For more click here.
- San Francisco Art Talk “Art Lost: The Search for Moshe Rynecki”Art Lost: The Search for Moshe Rynecki
A talk by Elizabeth Rynecki at the Contemporary Jewish Museum
Thursday, September 4th, 2014
5:00 – 8:00 PM
FEE | Members $15
General Public $20
Fee includes admission to the Contemporary Jewish Museum
Directions | Contemporary Jewish Museum
736 Mission Street (between 3rd and 4th Streets)
San Francisco, CA 94103Join ArtTable as Elizabeth Rynecki talks about her great-grandfather’s work as an artist and her ongoing search and struggles to locate and document his artwork.In 1939, Polish artist Moshe Rynecki set about to safeguard his oeuvre of nearly 800 paintings and sculptures. He carefully divided his artwork—documents of everyday life in Poland—into eight bundles that he entrusted with friends in and around Warsaw. He gave lists of the hiding places to family members, hoping to reunite his works after the war.Rynecki perished in the Majdanek concentration camp. In the aftermath of the war, his family was able to recover only one bundle of approximately 100 paintings. For years they believed that these were the only surviving works. Over the last decade, however, Elizabeth Rynecki, Moshe’s great-granddaughter, has successfully located works in institutions and private collections in Poland, Israel, the United States, and Canada.She will share his story, images of his work, and describe the results of her search in this evening’s program.Check-in begins at 5:00pm with self-guided tours of the museum.Talk begins at 6:00pm.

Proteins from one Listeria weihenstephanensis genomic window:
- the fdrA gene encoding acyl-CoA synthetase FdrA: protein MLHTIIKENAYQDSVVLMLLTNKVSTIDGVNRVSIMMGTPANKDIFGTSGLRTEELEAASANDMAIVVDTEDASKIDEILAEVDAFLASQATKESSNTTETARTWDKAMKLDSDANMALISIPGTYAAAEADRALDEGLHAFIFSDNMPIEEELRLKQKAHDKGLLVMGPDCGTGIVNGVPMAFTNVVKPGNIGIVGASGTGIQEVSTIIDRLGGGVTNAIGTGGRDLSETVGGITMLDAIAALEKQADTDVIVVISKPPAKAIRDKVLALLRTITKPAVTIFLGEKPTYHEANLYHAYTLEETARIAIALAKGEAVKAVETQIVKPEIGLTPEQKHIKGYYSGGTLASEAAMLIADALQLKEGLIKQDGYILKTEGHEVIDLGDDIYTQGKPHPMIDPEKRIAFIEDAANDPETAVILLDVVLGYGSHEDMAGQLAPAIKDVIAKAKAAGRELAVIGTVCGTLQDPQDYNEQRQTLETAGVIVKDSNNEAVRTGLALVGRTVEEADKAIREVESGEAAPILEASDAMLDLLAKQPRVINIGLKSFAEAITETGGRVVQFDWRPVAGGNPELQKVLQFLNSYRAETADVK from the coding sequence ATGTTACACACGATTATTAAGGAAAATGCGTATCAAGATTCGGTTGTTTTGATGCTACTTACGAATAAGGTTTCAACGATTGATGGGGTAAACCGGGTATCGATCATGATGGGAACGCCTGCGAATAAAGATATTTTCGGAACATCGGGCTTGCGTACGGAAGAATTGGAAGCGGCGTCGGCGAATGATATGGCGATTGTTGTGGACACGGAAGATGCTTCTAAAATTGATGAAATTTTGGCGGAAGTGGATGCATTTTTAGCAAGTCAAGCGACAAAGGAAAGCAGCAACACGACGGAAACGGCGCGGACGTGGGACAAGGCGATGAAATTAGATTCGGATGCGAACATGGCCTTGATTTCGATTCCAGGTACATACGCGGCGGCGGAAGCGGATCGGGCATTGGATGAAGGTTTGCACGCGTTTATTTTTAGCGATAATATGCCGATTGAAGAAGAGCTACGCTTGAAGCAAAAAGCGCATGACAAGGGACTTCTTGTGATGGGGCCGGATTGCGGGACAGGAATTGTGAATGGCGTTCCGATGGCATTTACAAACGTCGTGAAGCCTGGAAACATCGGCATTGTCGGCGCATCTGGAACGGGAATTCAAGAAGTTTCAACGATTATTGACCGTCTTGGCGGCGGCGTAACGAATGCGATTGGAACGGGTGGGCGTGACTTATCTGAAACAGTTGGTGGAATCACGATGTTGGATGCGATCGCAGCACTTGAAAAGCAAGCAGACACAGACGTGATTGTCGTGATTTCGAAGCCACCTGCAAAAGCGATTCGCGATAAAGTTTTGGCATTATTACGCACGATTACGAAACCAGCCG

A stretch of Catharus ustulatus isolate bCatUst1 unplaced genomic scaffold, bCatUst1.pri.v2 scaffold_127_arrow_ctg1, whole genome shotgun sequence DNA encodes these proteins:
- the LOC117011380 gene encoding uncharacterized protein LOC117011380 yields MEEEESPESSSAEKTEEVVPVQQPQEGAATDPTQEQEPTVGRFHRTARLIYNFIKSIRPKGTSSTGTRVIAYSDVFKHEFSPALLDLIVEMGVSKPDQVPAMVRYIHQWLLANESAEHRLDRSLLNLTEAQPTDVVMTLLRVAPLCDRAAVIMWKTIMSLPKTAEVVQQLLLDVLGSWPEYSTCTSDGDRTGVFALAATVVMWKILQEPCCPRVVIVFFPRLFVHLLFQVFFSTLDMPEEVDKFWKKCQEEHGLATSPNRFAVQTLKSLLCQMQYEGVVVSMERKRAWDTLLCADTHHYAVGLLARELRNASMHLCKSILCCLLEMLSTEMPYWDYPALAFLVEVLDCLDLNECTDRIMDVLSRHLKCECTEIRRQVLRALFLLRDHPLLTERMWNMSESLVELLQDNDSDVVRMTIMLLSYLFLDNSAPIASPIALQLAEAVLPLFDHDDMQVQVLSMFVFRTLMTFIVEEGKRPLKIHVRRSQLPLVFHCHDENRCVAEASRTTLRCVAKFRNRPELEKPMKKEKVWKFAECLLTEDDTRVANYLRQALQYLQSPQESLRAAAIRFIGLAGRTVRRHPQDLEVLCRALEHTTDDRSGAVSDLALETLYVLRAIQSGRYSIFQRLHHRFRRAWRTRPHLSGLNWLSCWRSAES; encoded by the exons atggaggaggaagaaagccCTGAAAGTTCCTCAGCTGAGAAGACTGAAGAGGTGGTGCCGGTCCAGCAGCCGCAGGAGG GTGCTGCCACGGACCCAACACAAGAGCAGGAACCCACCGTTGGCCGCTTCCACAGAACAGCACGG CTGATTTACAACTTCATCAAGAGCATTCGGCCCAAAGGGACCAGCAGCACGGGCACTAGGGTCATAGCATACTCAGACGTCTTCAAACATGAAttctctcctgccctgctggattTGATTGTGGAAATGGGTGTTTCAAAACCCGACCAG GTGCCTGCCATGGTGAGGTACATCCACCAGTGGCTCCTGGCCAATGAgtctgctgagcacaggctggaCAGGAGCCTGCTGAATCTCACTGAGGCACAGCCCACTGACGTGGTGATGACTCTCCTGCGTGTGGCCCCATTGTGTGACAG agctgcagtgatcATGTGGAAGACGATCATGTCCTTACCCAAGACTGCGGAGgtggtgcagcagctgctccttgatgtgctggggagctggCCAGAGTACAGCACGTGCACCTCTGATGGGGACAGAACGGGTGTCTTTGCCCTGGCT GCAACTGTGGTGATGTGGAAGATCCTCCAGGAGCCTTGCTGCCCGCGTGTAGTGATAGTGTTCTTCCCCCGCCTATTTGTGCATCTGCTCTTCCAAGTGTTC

Local contact: Kathy Kenyon firstname.lastname@example.org
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ArtTable Members and General Public
- The Art of the Heist: Interview with Matthew Quirk